“I just met with Barry Josephson. I am in love….” Kate sighed. “I was so nervous. I did a really bad audition. Did I tell you it was for a Coen Brothers film?” ]

“About five times,” I said.

“I couldn’t stop staring at him. You know how I like those nice preppy Jewish boys.”

Kate’s voice got higher. “I’m sure you were fine,” I said trying to be supportive.

“No, you don’t understand,” Kate insisted. ”I was tripping over my words and made the worst small talk. I brought up his office furniture.”

I cringed. That was bad. “He probably wasn’t even listening to you. A guy friend told me that you can never f*** up with a player.” Wasn’t I the model friend?

“Did you know Barry has a beach house?”

“In Malibu?”

The cliché was often true.

“Yes. He said, ‘I live in Malibu right on the water. Right on the water. Yeah, I have a place right on the water. It’s great living right on the water."

I tried to make her feel better.

“One of my high school writing teachers asked the class what they would rather be: An actor, a screenwriter, a director, or producer. Not a single student said producer. Producers are not creative. This teacher was an a**hole and a bitter ex-screenwriter who never made it. But he did have a point.”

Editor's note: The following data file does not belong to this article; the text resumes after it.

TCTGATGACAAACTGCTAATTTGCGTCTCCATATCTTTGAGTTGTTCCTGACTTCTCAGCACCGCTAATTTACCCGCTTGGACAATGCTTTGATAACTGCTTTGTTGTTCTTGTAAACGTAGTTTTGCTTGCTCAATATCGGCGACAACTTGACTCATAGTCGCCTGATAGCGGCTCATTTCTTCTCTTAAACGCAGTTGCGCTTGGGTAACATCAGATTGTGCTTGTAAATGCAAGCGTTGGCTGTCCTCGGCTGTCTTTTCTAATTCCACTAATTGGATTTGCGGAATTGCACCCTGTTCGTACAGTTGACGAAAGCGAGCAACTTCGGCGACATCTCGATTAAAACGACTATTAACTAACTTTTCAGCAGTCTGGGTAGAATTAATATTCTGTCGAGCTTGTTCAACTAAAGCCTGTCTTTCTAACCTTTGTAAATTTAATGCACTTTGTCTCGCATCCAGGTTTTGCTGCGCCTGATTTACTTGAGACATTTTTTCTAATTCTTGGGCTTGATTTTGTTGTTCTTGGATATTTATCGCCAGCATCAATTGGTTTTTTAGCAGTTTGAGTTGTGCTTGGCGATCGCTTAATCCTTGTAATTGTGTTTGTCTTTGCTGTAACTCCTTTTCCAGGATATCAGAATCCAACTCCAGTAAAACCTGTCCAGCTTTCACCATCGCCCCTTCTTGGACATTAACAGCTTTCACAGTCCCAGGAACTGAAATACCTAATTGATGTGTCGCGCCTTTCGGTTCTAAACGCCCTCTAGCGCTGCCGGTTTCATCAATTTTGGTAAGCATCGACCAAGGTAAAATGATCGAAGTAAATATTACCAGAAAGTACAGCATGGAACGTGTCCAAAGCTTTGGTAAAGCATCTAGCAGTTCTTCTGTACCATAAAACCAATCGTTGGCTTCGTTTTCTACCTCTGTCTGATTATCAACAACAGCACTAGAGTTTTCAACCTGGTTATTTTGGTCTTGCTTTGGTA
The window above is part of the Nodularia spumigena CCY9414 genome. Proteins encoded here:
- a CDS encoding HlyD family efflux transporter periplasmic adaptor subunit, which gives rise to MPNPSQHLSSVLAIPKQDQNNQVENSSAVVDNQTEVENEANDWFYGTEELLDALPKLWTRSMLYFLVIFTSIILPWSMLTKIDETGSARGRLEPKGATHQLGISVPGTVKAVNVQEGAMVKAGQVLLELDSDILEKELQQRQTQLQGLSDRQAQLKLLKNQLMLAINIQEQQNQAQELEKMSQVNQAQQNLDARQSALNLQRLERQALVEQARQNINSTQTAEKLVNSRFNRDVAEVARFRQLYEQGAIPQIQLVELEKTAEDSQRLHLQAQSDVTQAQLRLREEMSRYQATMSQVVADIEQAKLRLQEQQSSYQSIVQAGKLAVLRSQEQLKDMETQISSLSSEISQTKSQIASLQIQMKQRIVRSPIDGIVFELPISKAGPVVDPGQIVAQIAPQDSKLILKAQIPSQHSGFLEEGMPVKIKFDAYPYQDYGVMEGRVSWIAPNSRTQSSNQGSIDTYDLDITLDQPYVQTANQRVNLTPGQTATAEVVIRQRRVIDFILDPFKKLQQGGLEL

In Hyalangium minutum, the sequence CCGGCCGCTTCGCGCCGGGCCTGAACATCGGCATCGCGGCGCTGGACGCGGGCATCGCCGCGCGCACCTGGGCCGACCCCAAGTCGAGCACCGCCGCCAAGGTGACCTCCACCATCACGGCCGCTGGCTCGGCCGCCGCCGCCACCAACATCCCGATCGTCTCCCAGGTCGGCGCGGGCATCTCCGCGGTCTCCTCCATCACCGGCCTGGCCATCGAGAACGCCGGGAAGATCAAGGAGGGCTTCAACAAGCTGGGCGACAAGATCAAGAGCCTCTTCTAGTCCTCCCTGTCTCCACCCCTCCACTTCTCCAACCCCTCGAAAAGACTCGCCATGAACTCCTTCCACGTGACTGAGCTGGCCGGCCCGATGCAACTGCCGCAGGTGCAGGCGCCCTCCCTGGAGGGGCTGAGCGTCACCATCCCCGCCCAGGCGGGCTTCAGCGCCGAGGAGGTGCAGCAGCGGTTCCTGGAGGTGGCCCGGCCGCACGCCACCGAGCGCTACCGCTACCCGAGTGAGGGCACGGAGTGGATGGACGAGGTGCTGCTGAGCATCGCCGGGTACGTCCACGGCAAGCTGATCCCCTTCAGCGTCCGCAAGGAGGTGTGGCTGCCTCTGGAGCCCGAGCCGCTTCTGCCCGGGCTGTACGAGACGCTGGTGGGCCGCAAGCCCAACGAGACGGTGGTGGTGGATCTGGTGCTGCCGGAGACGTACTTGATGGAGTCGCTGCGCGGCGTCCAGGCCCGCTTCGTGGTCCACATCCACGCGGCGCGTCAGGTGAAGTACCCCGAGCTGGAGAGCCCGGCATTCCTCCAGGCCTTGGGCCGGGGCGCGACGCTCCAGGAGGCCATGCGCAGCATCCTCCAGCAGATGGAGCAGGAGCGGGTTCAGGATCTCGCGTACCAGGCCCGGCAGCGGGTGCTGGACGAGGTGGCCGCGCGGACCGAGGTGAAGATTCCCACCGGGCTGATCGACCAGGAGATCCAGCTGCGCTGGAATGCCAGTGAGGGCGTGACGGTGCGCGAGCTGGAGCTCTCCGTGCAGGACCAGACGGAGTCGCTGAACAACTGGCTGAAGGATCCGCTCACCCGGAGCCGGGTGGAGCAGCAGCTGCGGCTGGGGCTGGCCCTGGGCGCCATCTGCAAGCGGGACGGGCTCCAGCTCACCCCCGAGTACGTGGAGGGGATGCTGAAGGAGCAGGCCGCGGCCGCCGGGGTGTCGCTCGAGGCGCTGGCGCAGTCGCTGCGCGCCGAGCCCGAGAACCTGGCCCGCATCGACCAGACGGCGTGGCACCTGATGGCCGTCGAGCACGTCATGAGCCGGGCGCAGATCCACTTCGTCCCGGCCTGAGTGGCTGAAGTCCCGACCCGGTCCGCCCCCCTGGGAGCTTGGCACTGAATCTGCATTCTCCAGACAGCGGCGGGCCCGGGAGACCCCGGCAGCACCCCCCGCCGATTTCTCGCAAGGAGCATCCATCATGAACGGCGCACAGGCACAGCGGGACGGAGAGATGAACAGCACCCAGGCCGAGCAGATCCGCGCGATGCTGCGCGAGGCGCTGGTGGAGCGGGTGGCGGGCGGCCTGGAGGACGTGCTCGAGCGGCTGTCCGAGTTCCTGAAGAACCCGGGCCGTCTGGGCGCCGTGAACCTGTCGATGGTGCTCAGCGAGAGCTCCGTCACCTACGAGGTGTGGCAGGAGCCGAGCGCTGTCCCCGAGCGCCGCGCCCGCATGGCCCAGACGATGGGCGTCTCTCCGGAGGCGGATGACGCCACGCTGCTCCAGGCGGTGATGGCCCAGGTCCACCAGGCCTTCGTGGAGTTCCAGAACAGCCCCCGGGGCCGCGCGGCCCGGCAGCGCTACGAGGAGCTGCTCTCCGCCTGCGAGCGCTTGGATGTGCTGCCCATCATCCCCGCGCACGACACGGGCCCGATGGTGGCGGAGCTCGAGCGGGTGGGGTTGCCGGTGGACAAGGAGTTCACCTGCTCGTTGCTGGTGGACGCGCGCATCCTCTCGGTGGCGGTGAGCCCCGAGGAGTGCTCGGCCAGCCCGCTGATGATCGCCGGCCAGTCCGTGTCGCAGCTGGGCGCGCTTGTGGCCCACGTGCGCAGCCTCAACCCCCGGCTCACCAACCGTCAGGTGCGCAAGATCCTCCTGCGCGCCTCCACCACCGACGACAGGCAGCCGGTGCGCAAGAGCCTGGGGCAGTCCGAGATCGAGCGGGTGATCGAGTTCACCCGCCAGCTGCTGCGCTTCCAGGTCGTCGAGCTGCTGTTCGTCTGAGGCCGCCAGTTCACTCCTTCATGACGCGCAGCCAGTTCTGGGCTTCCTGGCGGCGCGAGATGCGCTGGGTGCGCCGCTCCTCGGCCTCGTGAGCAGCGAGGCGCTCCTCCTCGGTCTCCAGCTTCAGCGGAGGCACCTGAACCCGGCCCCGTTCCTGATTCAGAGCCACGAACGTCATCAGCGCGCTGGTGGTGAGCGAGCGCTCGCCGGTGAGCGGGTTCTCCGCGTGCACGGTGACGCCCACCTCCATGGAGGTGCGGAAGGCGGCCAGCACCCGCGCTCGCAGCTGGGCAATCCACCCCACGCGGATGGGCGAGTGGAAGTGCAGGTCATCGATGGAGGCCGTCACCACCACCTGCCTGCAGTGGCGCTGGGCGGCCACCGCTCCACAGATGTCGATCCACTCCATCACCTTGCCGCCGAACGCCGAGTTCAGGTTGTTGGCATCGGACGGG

I could see Kate smirk. “He just needs to be creative in bed.”

Kate was hot. She had a perfect body from years of dancing, shapely real breasts and brown hair, green eyes. I was sure if Barry weren’t married, he’d sleep with her.

“Come on Kate. He looks like a total dweeb.”

"But he oozes charm and was so sweet," Kate sighed.

I know the cliché is that women go for unattractive rich men. There are plenty of those in Hollywood. But Kate was attracted to nerdy and bookish looking guys. I had recently explained to her that some dorky rich guys were players because now they could get the women they always wanted. Kate often whined that she had made a mistake by not going to an Ivy League college.